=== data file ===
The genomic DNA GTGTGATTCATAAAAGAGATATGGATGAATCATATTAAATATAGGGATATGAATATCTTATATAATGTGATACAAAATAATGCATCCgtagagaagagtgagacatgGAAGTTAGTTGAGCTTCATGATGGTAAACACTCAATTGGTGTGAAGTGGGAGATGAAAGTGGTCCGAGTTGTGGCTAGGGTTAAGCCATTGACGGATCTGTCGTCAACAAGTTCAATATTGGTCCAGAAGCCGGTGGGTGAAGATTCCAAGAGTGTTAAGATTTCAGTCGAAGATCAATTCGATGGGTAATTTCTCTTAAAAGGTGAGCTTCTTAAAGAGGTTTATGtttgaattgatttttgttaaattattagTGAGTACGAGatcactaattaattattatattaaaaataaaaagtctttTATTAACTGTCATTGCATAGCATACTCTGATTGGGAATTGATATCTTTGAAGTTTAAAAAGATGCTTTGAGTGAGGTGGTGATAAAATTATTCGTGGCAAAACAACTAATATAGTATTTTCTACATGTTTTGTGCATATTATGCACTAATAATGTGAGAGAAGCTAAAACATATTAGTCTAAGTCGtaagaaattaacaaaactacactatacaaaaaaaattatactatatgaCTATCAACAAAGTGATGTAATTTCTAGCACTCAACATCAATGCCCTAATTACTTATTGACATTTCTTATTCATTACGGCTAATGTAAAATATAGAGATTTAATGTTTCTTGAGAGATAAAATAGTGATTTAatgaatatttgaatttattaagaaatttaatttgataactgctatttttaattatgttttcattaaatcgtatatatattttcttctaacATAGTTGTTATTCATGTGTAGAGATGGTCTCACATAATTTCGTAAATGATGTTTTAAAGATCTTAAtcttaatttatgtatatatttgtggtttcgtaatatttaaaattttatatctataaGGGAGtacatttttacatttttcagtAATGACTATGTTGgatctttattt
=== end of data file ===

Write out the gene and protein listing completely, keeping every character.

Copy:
The genomic DNA GTGTGATTCATAAAAGAGATATGGATGAATCATATTAAATATAGGGATATGAATATCTTATATAATGTGATACAAAATAATGCATCCgtagagaagagtgagacatgGAAGTTAGTTGAGCTTCATGATGGTAAACACTCAATTGGTGTGAAGTGGGAGATGAAAGTGGTCCGAGTTGTGGCTAGGGTTAAGCCATTGACGGATCTGTCGTCAACAAGTTCAATATTGGTCCAGAAGCCGGTGGGTGAAGATTCCAAGAGTGTTAAGATTTCAGTCGAAGATCAATTCGATGGGTAATTTCTCTTAAAAGGTGAGCTTCTTAAAGAGGTTTATGtttgaattgatttttgttaaattattagTGAGTACGAGatcactaattaattattatattaaaaataaaaagtctttTATTAACTGTCATTGCATAGCATACTCTGATTGGGAATTGATATCTTTGAAGTTTAAAAAGATGCTTTGAGTGAGGTGGTGATAAAATTATTCGTGGCAAAACAACTAATATAGTATTTTCTACATGTTTTGTGCATATTATGCACTAATAATGTGAGAGAAGCTAAAACATATTAGTCTAAGTCGtaagaaattaacaaaactacactatacaaaaaaaattatactatatgaCTATCAACAAAGTGATGTAATTTCTAGCACTCAACATCAATGCCCTAATTACTTATTGACATTTCTTATTCATTACGGCTAATGTAAAATATAGAGATTTAATGTTTCTTGAGAGATAAAATAGTGATTTAatgaatatttgaatttattaagaaatttaatttgataactgctatttttaattatgttttcattaaatcgtatatatattttcttctaacATAGTTGTTATTCATGTGTAGAGATGGTCTCACATAATTTCGTAAATGATGTTTTAAAGATCTTAAtcttaatttatgtatatatttgtggtttcgtaatatttaaaattttatatctataaGGGAGtacatttttacatttttcagtAATGACTATGTTGgatctttattt